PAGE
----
This post was written a couple years ago. Now that the Blog exists, I thought I’d toss it into the mix.
So how have I come to consider myself a fairly successful home baker? Since Blackbird was born (note: now over three years ago), it has become one of my more obsessive hobbies, as my waistline will attest. I have become better and better at making cakes, cookies, and generally non-yeast bread items. That’s where the skills drop off the cliff:
I have a bread curse.
Specifically, a challah curse. Challah (for those not in the know) is a braided or coiled egg bread, eaten by Ashkenazi Jews on Shabbat and other Jewish holidays. I’ve grown up eating it and it is super delicious. Aside from being yummy eaten in a hunk ripped straight from the loaf, challah makes great sandwiches, french toast, strata, etc.
Growing up, my family wasn’t the type to do much baking outside of the odd birthday cake or the occasional Buisquick drop biscuits. But, I remember when I decided to try my hand at challah baking during my senior year in college for Rosh Hashanah, the Jewish New Year. I thought if I followed the directions, how hard could it be? My naiveté is somewhat baffling to me now, in hindsight. And yet, something magical happened during that first session. My three loaves turned out tasty, light, eggy and delicious.
I have since tried to replicate the experience every year or two, and met with utter failure. My subsequent attempts have been as heavy as a nice dose of Jewish guilt.
Over the course of the last 10 years, I have tried numerous recipes and various kneading techniques, changing brands of yeast, number of eggs, honey vs. sugar, Manishewitz plumped raisins vs. plain. I used to bring my failures into work, clearly trying to torture my co-workers while spreading rampant fallacies about Jewish culture with my leaden offerings. On Rosh Hashanah, my family would get “back up” challah loaves “just in case.” And I was never offended, because I knew my challah was always terrible.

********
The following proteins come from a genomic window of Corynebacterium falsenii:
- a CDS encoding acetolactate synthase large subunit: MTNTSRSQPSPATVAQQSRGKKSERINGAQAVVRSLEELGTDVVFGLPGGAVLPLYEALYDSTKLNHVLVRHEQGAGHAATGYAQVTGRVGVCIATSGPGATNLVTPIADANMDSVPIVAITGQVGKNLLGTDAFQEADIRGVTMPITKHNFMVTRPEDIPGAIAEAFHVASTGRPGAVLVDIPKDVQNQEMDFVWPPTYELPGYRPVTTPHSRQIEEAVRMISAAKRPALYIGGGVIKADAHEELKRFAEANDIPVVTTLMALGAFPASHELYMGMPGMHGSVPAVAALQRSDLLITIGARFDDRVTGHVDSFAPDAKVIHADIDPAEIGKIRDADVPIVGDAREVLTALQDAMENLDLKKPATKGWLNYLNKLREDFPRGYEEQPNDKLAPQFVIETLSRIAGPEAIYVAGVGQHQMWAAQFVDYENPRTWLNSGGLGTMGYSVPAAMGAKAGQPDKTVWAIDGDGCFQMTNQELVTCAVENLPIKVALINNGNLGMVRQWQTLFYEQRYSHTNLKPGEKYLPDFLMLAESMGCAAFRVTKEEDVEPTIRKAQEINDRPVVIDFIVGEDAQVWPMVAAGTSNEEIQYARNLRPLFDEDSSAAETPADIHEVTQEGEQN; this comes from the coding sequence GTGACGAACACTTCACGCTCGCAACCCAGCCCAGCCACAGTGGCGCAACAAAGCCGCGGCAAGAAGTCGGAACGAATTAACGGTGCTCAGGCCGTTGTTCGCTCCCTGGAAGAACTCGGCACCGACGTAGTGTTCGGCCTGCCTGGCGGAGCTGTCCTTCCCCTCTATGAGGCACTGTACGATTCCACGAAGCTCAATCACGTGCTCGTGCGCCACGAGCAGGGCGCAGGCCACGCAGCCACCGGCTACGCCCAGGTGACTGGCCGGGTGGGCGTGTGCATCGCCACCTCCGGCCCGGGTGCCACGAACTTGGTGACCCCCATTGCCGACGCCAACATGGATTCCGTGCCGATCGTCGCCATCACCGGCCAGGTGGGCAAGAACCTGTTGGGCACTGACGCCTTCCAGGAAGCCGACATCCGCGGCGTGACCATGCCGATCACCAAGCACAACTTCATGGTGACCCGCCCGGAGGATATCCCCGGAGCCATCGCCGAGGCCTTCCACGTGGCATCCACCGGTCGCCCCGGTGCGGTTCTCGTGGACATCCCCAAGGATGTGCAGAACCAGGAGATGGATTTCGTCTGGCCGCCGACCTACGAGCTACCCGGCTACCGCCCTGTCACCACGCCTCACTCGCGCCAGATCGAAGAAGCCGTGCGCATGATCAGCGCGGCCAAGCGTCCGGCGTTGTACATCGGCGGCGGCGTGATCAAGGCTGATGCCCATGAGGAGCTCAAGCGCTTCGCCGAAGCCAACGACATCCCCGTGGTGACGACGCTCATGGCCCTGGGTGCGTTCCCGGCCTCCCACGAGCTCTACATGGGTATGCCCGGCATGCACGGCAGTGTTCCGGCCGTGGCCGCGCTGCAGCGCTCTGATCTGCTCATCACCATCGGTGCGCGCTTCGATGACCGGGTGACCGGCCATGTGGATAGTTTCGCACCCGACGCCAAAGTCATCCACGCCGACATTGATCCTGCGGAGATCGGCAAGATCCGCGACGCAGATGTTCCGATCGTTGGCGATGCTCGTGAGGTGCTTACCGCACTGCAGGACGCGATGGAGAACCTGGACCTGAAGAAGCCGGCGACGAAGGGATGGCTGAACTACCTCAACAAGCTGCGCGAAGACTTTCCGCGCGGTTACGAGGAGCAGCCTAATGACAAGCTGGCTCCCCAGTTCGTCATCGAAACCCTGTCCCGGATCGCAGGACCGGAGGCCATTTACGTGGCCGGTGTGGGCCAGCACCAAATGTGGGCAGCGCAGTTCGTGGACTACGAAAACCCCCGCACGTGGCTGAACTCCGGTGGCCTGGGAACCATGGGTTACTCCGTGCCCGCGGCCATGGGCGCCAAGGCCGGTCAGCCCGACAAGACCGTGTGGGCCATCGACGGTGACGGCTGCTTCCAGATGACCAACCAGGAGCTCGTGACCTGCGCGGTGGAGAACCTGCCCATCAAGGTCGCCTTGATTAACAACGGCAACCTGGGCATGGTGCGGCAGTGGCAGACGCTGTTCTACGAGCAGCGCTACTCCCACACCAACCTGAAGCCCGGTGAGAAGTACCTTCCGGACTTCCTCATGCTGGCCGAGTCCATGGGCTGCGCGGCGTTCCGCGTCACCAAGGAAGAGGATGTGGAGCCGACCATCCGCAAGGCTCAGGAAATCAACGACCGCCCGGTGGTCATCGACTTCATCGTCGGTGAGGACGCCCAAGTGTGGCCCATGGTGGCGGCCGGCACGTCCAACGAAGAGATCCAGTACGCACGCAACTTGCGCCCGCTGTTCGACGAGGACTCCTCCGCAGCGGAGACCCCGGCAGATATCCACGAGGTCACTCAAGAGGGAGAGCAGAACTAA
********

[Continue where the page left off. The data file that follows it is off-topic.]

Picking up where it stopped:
Skip to the present: Since Blackbird is in daycare at my synagogue, she gets a healthy dose of Shabbat celebration, including challah-eating every week. She is quite the challah fiend. I have been avoiding yeast bread in favor of less fraught types of baking in an attempt to ignore this lack of skill. But no longer: I have to support my baby’s challah habit. Two weeks ago I decided to audition the no-knead challah recipe.
I made a half batch, and quickly fell into my old yeasty bread habits. The first small loaf had great challah flavor; eggy, with a slightly sweet taste, but still heavy as a brick. For realz?!? This was supposed to be the answer to all my prayers! How could I mess this up?
I vowed to adopt some extra patience in my bread baking. Some troubleshooting: our kitchen is icy cold in the winter, so I upped the warmth by lightly heating the oven and setting a pan of warm water next to the bowl of rising dough. I also added 30-60 minutes onto the various rising times. It made a huge difference with my proofing. The second mini loaf turned out somewhat better, but as I’ve mentioned, my audience of two are not very picky when it comes to challah resting in their midst. Both loaves were gone by the end of breakfast the morning after.I was feeling more confident about the second batch. I was all sorts of Zen about the whole process. I mixed everything without futzing too much and I kept things nice and warm around the dough.
It looked like I wasn’t imagining things. They both rose beautifully and still tasted delish.
I had one more section of dough left and was getting a bit tired of all the challah in my life. I started thinking about all the amazing recipes that could easily use a substitution of challah dough: Chocolate Babka (thanks Seinfeld) or Smitten Kitchen’s amazing recipe for Monkey Bread.
Curse conquered. Thank you test eaters, for your encouragement and support.